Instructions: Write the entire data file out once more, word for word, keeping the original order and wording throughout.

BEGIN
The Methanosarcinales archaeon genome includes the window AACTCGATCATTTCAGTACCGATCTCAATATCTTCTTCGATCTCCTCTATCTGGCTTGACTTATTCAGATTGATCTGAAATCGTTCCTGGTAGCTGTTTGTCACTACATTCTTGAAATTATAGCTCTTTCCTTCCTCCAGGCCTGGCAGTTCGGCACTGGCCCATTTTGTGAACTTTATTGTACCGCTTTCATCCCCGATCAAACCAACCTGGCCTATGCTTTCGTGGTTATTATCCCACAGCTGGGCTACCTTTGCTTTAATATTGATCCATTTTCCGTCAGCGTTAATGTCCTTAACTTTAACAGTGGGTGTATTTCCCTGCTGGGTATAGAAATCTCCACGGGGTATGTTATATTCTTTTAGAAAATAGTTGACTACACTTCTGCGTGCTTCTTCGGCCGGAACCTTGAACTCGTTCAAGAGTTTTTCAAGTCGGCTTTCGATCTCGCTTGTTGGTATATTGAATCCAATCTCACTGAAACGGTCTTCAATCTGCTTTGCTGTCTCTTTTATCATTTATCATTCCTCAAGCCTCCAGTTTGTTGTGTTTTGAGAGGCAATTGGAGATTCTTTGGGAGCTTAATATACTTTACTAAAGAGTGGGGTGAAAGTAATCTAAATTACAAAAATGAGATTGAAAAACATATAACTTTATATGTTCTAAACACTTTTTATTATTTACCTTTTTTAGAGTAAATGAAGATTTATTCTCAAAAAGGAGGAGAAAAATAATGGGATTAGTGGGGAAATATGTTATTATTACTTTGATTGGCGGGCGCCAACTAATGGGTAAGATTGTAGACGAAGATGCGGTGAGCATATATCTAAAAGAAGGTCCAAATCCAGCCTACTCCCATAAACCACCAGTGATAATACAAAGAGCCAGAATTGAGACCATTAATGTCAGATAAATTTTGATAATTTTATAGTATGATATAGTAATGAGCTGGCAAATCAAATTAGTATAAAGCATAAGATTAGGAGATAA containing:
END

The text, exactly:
The Methanosarcinales archaeon genome includes the window AACTCGATCATTTCAGTACCGATCTCAATATCTTCTTCGATCTCCTCTATCTGGCTTGACTTATTCAGATTGATCTGAAATCGTTCCTGGTAGCTGTTTGTCACTACATTCTTGAAATTATAGCTCTTTCCTTCCTCCAGGCCTGGCAGTTCGGCACTGGCCCATTTTGTGAACTTTATTGTACCGCTTTCATCCCCGATCAAACCAACCTGGCCTATGCTTTCGTGGTTATTATCCCACAGCTGGGCTACCTTTGCTTTAATATTGATCCATTTTCCGTCAGCGTTAATGTCCTTAACTTTAACAGTGGGTGTATTTCCCTGCTGGGTATAGAAATCTCCACGGGGTATGTTATATTCTTTTAGAAAATAGTTGACTACACTTCTGCGTGCTTCTTCGGCCGGAACCTTGAACTCGTTCAAGAGTTTTTCAAGTCGGCTTTCGATCTCGCTTGTTGGTATATTGAATCCAATCTCACTGAAACGGTCTTCAATCTGCTTTGCTGTCTCTTTTATCATTTATCATTCCTCAAGCCTCCAGTTTGTTGTGTTTTGAGAGGCAATTGGAGATTCTTTGGGAGCTTAATATACTTTACTAAAGAGTGGGGTGAAAGTAATCTAAATTACAAAAATGAGATTGAAAAACATATAACTTTATATGTTCTAAACACTTTTTATTATTTACCTTTTTTAGAGTAAATGAAGATTTATTCTCAAAAAGGAGGAGAAAAATAATGGGATTAGTGGGGAAATATGTTATTATTACTTTGATTGGCGGGCGCCAACTAATGGGTAAGATTGTAGACGAAGATGCGGTGAGCATATATCTAAAAGAAGGTCCAAATCCAGCCTACTCCCATAAACCACCAGTGATAATACAAAGAGCCAGAATTGAGACCATTAATGTCAGATAAATTTTGATAATTTTATAGTATGATATAGTAATGAGCTGGCAAATCAAATTAGTATAAAGCATAAGATTAGGAGATAA containing: